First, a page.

The magic of innovation
What do the automated teller machine, Kodak Photo CD, and the fax machine have in common? On the surface, it doesn’t seem like much. Each of these products, however, started out as an award-winning technology in the pages of a magazine.
Government labs—and some private firms—have spent countless dollars and hours on basic research. Basic research is the purest form of research, often without specific monetary goals or timelines. Researchers often head into a lab to “build a better mousetrap” or better understand fundamental principles, and come away with something that changes our everyday lives. Basic research is debatable; some feel that this free-form research with no direct or immediate commercial benefits holds no place in our society. Others believe that basic research leads to innovations beyond our wildest dreams.
Either way you look at it, researchers have brought us some pretty cool stuff.
In addition to the three products mentioned above, the halogen lamp, Nicoderm anti-smoking patch, and HDTV debuted in the pages of R&D Magazine as winners of the R&D 100 Awards. While some of them may have been “mistakes” in the lab, others may have been developed to enhance technology already in place or to beat the competition—and make more money.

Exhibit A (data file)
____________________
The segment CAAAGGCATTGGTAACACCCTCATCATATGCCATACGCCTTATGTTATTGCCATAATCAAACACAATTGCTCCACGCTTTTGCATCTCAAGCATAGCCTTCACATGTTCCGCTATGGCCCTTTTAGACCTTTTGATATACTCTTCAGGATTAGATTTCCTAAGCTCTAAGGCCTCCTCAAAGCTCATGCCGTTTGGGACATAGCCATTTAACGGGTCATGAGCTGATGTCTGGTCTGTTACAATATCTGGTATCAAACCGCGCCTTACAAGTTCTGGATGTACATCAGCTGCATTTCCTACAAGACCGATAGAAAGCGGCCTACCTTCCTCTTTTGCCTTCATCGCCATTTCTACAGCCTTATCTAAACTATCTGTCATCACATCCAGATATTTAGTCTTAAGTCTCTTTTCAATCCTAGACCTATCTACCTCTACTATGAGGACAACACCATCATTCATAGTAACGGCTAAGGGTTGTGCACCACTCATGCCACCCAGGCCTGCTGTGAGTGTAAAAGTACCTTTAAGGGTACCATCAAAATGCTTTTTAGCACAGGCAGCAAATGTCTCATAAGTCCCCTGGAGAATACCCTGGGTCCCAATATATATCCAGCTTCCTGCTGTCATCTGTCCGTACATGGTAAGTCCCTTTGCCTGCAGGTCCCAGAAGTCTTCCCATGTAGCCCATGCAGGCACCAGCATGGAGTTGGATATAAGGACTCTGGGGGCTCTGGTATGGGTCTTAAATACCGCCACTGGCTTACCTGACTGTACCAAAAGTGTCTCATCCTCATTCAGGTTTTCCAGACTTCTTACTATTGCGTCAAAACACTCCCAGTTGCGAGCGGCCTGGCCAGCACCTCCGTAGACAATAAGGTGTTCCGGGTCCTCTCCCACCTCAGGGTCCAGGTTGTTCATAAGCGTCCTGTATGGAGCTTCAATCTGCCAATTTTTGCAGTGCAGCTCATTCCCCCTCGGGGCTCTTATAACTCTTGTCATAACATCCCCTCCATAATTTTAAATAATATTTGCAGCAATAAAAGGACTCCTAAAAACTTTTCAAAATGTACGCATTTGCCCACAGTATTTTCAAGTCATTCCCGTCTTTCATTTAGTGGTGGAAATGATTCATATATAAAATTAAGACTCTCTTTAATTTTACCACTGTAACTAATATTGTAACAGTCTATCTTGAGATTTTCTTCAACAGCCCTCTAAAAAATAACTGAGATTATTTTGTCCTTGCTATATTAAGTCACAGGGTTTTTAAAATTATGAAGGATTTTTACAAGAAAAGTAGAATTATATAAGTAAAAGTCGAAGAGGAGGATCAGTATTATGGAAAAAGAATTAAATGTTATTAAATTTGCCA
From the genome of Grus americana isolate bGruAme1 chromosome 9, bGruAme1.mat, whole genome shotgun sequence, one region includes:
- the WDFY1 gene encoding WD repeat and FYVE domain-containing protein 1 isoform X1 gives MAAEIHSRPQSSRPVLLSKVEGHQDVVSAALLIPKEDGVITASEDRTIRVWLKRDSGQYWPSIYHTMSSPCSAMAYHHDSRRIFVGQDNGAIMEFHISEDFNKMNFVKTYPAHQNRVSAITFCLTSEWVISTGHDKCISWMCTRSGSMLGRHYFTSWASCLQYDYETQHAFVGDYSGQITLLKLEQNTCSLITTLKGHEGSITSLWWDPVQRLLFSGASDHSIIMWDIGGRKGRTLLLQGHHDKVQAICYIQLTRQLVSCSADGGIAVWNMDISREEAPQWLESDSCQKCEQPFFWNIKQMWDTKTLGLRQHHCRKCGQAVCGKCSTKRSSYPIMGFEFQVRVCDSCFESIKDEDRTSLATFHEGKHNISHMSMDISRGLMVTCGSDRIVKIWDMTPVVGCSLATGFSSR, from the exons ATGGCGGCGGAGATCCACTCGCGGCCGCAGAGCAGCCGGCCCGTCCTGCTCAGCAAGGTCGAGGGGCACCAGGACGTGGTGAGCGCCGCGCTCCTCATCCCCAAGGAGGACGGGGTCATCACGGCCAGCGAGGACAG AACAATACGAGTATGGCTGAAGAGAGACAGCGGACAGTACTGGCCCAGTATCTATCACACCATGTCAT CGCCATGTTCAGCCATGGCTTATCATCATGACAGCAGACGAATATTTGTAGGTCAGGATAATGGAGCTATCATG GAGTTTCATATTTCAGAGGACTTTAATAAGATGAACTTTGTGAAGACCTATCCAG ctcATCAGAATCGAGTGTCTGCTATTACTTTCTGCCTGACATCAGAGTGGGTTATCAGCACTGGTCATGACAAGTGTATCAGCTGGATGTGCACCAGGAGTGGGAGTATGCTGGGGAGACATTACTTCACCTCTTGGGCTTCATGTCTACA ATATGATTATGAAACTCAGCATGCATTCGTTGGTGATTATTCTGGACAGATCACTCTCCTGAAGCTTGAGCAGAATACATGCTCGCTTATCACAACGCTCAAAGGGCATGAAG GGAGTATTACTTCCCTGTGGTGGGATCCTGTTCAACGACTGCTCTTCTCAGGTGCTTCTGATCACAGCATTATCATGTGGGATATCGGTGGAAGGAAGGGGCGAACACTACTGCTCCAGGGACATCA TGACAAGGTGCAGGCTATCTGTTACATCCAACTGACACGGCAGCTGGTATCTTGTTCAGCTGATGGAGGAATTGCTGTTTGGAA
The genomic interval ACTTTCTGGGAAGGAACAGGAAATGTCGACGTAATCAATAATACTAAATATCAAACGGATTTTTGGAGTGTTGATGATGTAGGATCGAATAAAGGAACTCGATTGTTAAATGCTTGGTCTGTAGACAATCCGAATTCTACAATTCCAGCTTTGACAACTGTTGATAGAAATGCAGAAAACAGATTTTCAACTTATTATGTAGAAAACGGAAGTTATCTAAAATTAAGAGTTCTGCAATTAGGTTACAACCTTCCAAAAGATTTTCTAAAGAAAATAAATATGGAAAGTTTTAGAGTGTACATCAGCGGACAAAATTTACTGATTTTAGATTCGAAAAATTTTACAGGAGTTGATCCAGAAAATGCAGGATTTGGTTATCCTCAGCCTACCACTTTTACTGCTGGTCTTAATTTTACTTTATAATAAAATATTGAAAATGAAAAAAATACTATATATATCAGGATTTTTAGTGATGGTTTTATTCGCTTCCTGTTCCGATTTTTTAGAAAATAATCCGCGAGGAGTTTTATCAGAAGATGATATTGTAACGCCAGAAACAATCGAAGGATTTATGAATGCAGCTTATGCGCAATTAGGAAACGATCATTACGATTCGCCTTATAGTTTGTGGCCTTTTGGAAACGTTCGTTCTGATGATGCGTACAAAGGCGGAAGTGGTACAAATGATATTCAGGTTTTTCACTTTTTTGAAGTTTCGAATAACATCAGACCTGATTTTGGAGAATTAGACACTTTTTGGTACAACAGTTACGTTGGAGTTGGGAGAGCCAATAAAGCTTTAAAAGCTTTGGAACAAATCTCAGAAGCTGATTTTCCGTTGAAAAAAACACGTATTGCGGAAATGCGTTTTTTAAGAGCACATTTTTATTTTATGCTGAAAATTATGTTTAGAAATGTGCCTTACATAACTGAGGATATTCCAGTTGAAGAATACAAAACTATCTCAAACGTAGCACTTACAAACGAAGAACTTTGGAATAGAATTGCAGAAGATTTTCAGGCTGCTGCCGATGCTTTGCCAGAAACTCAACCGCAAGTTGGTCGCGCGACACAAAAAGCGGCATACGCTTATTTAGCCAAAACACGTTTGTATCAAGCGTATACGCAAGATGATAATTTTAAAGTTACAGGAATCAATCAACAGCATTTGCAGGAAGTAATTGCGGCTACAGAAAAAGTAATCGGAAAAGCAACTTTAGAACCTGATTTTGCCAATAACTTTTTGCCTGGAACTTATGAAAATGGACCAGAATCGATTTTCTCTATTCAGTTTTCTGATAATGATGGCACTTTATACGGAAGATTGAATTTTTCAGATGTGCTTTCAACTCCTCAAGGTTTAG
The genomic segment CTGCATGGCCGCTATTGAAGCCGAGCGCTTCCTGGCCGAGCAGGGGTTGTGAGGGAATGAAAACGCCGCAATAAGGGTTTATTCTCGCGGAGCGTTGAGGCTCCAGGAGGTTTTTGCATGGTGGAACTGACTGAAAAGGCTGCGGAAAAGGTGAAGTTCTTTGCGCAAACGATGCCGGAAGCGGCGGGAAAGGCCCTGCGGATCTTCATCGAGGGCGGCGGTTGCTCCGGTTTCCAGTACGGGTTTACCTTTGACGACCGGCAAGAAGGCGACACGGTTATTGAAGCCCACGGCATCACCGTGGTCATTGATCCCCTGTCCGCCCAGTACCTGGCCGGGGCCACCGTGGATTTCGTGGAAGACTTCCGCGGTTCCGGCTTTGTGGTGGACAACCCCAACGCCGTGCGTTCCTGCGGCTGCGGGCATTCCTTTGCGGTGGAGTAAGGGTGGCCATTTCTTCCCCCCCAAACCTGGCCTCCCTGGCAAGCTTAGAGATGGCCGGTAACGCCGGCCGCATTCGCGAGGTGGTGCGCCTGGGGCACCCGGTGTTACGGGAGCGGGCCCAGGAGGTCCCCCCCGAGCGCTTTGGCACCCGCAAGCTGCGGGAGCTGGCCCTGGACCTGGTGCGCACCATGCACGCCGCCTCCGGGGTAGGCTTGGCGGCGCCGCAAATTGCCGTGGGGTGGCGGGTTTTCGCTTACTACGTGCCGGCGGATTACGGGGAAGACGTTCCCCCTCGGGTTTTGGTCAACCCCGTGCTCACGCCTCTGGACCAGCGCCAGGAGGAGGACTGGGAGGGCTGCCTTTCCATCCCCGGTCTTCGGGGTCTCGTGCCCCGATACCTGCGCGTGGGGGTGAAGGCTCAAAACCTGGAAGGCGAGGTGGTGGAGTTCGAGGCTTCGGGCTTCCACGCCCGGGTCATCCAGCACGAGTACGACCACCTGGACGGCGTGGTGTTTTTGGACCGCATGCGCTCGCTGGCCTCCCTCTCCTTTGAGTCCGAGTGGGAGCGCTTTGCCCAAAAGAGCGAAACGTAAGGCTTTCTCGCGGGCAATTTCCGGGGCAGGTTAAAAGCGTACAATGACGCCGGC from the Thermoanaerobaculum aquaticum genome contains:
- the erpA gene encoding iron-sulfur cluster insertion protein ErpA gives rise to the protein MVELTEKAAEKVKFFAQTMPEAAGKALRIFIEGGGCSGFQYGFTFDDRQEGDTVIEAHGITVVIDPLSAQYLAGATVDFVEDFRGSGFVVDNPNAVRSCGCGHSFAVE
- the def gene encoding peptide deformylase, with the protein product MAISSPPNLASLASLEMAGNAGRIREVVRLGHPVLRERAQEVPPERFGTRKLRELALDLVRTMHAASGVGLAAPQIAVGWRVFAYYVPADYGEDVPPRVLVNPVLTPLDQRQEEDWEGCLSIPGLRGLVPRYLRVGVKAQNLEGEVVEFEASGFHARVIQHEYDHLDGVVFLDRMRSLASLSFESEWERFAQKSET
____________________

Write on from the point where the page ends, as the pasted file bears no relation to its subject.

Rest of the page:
In the case of this publication, government laboratories—a hotbed of basic research—don’t participate in our top products competition, the Product of the Year awards. We do, however, see some of the most innovative companies enter the competition. These firms encourage and award innovation, so it’s no surprise that they compete year after year. Last year’s Product of the Year Most Valuable Product is an example of that—the winning company continuously develops and produces new technologies.
While the Product of the Year finalists in electrical distribution or plumbing and water management may not seem as cutting-edge as the liquid crystal display or Taxol anticancer drug (also R&D 100 Award winners), they undoubtedly make our buildings a little smarter, our planet a little greener, and our lives a little better.
Voting for the Product of the Year program remains open until June 29. I encourage you to select the next hot technology in the building and engineering field. You’ll be selecting the gold, silver, and bronze winner in each category. Then, with your creative juices flowing, go back to your workshop and engineer a better mousetrap.
Annual Salary Survey
After almost a decade of uncertainty, the confidence of plant floor managers is soaring. Even with a number of challenges and while implementing new technologies, there is a renewed sense of optimism among plant managers about their business and their future.
The respondents to the 2014 Plant Engineering Salary Survey come from throughout the U.S. and serve a variety of industries, but they are uniform in their optimism about manufacturing. This year’s survey found 79% consider manufacturing a secure career. That’s up from 75% in 2013 and significantly higher than the 63% figure when Plant Engineering first started asking that question a decade ago.